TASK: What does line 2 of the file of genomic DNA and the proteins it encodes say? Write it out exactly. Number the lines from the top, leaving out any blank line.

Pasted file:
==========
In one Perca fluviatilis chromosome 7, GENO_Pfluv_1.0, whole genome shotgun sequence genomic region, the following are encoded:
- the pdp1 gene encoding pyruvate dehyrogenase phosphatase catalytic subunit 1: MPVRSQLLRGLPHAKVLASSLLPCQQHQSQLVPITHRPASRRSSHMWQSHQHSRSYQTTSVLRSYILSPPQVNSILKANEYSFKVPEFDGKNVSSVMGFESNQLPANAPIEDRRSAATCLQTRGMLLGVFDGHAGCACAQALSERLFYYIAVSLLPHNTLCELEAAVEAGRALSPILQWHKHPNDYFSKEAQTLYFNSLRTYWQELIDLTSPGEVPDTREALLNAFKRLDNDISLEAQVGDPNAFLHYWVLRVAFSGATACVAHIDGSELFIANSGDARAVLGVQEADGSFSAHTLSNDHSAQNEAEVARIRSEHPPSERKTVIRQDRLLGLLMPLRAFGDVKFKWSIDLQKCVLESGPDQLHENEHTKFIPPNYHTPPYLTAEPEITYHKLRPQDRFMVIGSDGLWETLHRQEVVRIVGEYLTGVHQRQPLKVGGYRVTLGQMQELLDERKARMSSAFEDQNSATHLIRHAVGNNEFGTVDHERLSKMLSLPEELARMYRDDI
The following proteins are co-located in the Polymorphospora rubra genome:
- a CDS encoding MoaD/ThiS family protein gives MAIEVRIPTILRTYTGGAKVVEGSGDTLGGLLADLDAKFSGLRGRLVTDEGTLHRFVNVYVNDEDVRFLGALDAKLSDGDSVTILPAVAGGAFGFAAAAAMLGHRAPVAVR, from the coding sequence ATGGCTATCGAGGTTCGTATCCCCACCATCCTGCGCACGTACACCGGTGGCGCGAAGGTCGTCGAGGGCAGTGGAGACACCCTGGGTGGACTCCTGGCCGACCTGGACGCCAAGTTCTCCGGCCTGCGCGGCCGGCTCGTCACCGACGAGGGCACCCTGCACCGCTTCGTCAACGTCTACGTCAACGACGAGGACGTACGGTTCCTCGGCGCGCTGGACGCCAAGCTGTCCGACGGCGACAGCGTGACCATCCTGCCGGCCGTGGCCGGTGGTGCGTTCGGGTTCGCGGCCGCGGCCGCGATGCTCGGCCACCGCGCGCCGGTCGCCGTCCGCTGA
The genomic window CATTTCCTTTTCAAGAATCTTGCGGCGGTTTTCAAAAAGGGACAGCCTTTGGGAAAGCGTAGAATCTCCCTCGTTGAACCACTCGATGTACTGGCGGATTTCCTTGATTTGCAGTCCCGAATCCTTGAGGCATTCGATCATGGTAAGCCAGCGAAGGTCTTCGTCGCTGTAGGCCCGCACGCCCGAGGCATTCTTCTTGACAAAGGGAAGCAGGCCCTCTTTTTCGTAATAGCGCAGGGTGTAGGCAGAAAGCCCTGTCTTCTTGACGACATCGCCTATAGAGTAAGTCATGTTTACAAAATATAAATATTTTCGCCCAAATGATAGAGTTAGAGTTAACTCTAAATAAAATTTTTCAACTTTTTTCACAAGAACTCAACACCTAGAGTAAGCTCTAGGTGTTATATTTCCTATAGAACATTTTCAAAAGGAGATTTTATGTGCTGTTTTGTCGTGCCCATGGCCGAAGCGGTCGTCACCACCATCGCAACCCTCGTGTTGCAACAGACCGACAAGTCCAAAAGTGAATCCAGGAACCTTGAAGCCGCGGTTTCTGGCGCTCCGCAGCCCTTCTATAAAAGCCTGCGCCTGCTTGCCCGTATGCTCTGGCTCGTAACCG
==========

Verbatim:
- the pdp1 gene encoding pyruvate dehyrogenase phosphatase catalytic subunit 1: MPVRSQLLRGLPHAKVLASSLLPCQQHQSQLVPITHRPASRRSSHMWQSHQHSRSYQTTSVLRSYILSPPQVNSILKANEYSFKVPEFDGKNVSSVMGFESNQLPANAPIEDRRSAATCLQTRGMLLGVFDGHAGCACAQALSERLFYYIAVSLLPHNTLCELEAAVEAGRALSPILQWHKHPNDYFSKEAQTLYFNSLRTYWQELIDLTSPGEVPDTREALLNAFKRLDNDISLEAQVGDPNAFLHYWVLRVAFSGATACVAHIDGSELFIANSGDARAVLGVQEADGSFSAHTLSNDHSAQNEAEVARIRSEHPPSERKTVIRQDRLLGLLMPLRAFGDVKFKWSIDLQKCVLESGPDQLHENEHTKFIPPNYHTPPYLTAEPEITYHKLRPQDRFMVIGSDGLWETLHRQEVVRIVGEYLTGVHQRQPLKVGGYRVTLGQMQELLDERKARMSSAFEDQNSATHLIRHAVGNNEFGTVDHERLSKMLSLPEELARMYRDDI